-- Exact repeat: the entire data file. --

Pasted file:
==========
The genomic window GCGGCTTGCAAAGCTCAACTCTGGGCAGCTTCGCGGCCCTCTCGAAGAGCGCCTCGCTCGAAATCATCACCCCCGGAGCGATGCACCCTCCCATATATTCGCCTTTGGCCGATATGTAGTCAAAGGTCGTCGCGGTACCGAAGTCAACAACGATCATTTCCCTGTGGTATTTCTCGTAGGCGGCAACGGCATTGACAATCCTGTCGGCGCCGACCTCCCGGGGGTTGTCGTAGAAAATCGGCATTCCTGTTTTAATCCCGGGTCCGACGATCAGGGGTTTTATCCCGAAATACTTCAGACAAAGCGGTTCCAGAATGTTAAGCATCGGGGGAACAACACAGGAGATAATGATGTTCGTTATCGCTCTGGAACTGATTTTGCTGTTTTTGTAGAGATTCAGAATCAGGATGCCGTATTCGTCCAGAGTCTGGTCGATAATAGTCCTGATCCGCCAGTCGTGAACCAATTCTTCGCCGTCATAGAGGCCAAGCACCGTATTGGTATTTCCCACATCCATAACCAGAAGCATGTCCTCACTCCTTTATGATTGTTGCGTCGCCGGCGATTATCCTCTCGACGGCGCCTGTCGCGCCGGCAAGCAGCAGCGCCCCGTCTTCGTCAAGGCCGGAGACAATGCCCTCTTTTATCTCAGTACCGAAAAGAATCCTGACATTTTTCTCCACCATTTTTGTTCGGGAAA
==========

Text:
The genomic window GCGGCTTGCAAAGCTCAACTCTGGGCAGCTTCGCGGCCCTCTCGAAGAGCGCCTCGCTCGAAATCATCACCCCCGGAGCGATGCACCCTCCCATATATTCGCCTTTGGCCGATATGTAGTCAAAGGTCGTCGCGGTACCGAAGTCAACAACGATCATTTCCCTGTGGTATTTCTCGTAGGCGGCAACGGCATTGACAATCCTGTCGGCGCCGACCTCCCGGGGGTTGTCGTAGAAAATCGGCATTCCTGTTTTAATCCCGGGTCCGACGATCAGGGGTTTTATCCCGAAATACTTCAGACAAAGCGGTTCCAGAATGTTAAGCATCGGGGGAACAACACAGGAGATAATGATGTTCGTTATCGCTCTGGAACTGATTTTGCTGTTTTTGTAGAGATTCAGAATCAGGATGCCGTATTCGTCCAGAGTCTGGTCGATAATAGTCCTGATCCGCCAGTCGTGAACCAATTCTTCGCCGTCATAGAGGCCAAGCACCGTATTGGTATTTCCCACATCCATAACCAGAAGCATGTCCTCACTCCTTTATGATTGTTGCGTCGCCGGCGATTATCCTCTCGACGGCGCCTGTCGCGCCGGCAAGCAGCAGCGCCCCGTCTTCGTCAAGGCCGGAGACAATGCCCTCTTTTATCTCAGTACCGAAAAGAATCCTGACATTTTTCTCCACCATTTTTGTTCGGGAAA